pursuit, and is ready to sacrifice any thing and every thing to its objects, even life itself; that he is filled with a holy ardour, and urged on by a burning enthusiasm for the glory of Christ, in the emancipation of souls from sin ;-on this foundation, from this starting point, the supreme and unerring object of education should be to keep alive this first love, to cherish and nurture this original enthusiasm, to reduce it to order, direct its energies, and render its aims infallibly certain of accomplishing its objects. Not only should those first feelings of love to Christ, which are strong and ardent, not be permitted to decline, but they should be invigorated. Their growth into maturity, into the highest perfection of character, should be an incessant aim. For, the preservation and maturity of this character should be counted so dear and so important, that if this is lost, all is lost. Whatever else is sacrificed, in the progress of education, this must never be sacrificed. In other words, moral culture, and that on the principles of Christianity, should ever take precedence of intellectual.
It is the inversion of this order, an order which God has established, and which can never be violated with impunity, which constitutes the grand misfortune of the prevailing methods of education.
I shall first attempt to establish the fact of such inversion of the proper and natural order of education, as characterizes all our academical institutions. The charge I bring, is this: (which I confess is of no trivial character,) viz. That intellectual culture uniformly takes precedence of moral culture; and that moral culture is rarely, if ever undertaken systematically, on the principles of Christianity.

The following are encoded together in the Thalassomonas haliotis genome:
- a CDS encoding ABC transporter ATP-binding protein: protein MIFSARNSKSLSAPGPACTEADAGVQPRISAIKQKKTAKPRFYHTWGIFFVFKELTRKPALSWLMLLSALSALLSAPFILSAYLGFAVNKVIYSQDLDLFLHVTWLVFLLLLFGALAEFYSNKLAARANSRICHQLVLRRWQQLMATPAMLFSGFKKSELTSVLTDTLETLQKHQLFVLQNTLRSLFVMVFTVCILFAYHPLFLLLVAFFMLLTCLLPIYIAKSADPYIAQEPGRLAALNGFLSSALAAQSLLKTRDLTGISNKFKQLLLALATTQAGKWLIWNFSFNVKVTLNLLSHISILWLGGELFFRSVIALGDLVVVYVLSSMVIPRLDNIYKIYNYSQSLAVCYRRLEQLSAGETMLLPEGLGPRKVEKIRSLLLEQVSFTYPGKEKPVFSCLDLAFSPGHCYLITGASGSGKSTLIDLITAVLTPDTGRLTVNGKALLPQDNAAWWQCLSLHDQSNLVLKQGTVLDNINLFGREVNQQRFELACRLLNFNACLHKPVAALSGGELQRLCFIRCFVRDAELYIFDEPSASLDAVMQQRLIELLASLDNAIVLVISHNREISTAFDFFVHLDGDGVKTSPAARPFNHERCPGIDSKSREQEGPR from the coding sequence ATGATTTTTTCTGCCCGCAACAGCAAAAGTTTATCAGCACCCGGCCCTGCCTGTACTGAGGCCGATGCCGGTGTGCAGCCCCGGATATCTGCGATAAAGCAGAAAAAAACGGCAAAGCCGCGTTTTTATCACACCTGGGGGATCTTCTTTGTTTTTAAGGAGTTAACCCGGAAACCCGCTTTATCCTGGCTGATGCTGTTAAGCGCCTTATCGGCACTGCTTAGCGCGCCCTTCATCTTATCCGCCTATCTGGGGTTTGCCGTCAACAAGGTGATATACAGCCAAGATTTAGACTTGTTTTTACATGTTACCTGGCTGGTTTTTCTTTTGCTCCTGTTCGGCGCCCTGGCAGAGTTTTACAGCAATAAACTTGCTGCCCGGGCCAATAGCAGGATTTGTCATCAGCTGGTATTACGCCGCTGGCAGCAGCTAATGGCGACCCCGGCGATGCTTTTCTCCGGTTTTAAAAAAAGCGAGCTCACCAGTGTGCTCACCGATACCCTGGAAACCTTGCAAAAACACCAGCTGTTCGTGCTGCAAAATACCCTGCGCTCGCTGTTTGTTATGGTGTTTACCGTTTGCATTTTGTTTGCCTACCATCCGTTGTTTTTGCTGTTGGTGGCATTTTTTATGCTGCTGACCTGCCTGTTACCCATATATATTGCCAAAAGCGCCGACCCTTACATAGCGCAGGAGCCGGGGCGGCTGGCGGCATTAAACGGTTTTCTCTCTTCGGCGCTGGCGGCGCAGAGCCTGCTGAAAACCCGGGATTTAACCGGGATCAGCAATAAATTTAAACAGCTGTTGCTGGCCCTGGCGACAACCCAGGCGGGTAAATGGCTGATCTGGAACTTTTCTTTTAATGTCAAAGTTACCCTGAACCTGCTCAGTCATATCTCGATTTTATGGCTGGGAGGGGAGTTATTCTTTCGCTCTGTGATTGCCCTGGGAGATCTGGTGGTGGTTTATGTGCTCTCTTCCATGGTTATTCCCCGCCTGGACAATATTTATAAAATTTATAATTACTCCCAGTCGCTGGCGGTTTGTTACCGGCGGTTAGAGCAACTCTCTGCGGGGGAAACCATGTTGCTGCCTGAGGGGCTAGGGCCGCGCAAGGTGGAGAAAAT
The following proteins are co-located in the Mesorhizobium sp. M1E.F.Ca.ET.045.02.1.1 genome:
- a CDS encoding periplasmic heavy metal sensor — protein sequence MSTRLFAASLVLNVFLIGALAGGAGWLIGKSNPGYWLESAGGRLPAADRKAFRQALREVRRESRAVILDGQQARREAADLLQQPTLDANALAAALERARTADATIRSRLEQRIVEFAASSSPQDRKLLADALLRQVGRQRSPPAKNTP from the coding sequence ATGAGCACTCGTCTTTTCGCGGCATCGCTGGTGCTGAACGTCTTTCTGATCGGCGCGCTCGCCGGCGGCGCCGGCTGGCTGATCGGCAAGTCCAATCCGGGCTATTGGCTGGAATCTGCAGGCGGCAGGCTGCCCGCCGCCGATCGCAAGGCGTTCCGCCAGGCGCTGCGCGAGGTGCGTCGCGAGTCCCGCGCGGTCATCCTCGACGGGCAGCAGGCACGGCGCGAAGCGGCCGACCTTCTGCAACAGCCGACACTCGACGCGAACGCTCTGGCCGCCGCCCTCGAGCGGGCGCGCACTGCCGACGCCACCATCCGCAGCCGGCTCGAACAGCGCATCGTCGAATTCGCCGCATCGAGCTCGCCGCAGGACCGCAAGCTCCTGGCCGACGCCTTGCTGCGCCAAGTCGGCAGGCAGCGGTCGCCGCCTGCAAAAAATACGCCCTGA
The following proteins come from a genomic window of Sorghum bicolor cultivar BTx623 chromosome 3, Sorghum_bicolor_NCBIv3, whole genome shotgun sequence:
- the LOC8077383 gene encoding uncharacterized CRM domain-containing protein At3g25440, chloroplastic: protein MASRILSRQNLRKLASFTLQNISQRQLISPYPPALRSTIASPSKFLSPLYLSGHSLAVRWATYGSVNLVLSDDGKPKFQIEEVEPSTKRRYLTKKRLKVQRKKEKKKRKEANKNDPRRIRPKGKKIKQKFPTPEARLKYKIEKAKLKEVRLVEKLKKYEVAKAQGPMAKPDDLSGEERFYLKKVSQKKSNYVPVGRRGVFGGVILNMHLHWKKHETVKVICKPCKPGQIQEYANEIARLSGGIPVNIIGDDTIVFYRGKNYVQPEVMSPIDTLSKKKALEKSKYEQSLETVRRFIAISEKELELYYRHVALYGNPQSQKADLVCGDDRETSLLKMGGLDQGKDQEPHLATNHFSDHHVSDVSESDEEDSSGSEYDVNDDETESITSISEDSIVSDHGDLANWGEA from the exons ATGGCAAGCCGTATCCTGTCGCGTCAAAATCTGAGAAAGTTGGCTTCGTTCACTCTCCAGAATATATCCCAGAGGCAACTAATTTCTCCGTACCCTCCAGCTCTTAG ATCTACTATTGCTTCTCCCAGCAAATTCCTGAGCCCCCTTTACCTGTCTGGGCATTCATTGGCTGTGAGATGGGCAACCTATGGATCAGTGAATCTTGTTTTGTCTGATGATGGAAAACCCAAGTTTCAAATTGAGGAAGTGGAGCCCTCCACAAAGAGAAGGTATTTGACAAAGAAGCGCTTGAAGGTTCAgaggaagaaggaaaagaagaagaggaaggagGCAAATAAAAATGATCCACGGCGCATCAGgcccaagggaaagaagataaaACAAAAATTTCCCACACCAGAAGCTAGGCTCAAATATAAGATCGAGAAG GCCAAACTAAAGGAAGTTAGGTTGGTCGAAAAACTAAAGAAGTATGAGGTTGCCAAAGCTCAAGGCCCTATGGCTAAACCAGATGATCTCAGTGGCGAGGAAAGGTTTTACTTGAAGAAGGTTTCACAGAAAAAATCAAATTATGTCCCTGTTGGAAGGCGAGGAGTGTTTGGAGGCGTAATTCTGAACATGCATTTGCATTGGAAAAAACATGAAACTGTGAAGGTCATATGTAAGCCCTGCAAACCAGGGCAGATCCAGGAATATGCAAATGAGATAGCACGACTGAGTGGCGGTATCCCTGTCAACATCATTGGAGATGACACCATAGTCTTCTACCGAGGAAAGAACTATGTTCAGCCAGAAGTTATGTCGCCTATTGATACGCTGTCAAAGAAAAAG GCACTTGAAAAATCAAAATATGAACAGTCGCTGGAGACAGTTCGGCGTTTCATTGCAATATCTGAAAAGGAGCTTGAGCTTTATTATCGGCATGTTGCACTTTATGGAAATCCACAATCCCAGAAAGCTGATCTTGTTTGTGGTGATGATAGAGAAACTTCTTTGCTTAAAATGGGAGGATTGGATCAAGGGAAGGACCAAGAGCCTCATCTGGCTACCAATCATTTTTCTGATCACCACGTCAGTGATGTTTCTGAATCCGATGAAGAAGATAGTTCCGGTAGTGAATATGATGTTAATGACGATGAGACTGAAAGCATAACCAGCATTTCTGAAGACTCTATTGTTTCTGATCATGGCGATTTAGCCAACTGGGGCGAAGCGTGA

take not, is exclusively intellectual excellence, as attained and developed in the prescribed course of study. It is admitted, that the candidate for academical honours, must refrain from outrage on the customs of society; that he must preserve a devout exterior, and support what is commonly called a good moral character. But he may be an infidel, a Mahommedan, or a pagan. He may have no small luxuriance of vice about him, only that it has not made its appearance in great prominence before the world. If he is not absolutely degraded by such considerations, in the estimation of the world, low as may be its standard of character, he may stand on the very summit of the temple of Science, and flourish in his ribboned livery; while he who has sought the approbation of his God, rather than the honours which come from men, who has cultivated his heart on the principles of Christianity, without neglecting his understanding;-while he, I say, is scarcely permitted to enter the vestibule below.
The first proposition in this charge may be settled by a single appeal, and that is, to the condition of academical honours. Which, if I mis
That such are the conditions of academical honours, none, acquainted with the subject, will pretend to deny. A man, for instance, is a great mathematician, but ignorant of every other science, and of all the departments of literature. He has any thing but common sense. So perfectly absorbed is he in his favourite study, that he can hardly walk the streets, without describing in his track almost every description of geometrical lines and angles. He lives and dies without knowing what is meant by the social and benevolent affections of the heart. And yet he is honoured; while the name of him, who, in the same walks, has endeavoured to qualify himself for the noblest objects of man's existence here below, doing good to his fellow-creatures, is excluded from the registries of academic fame.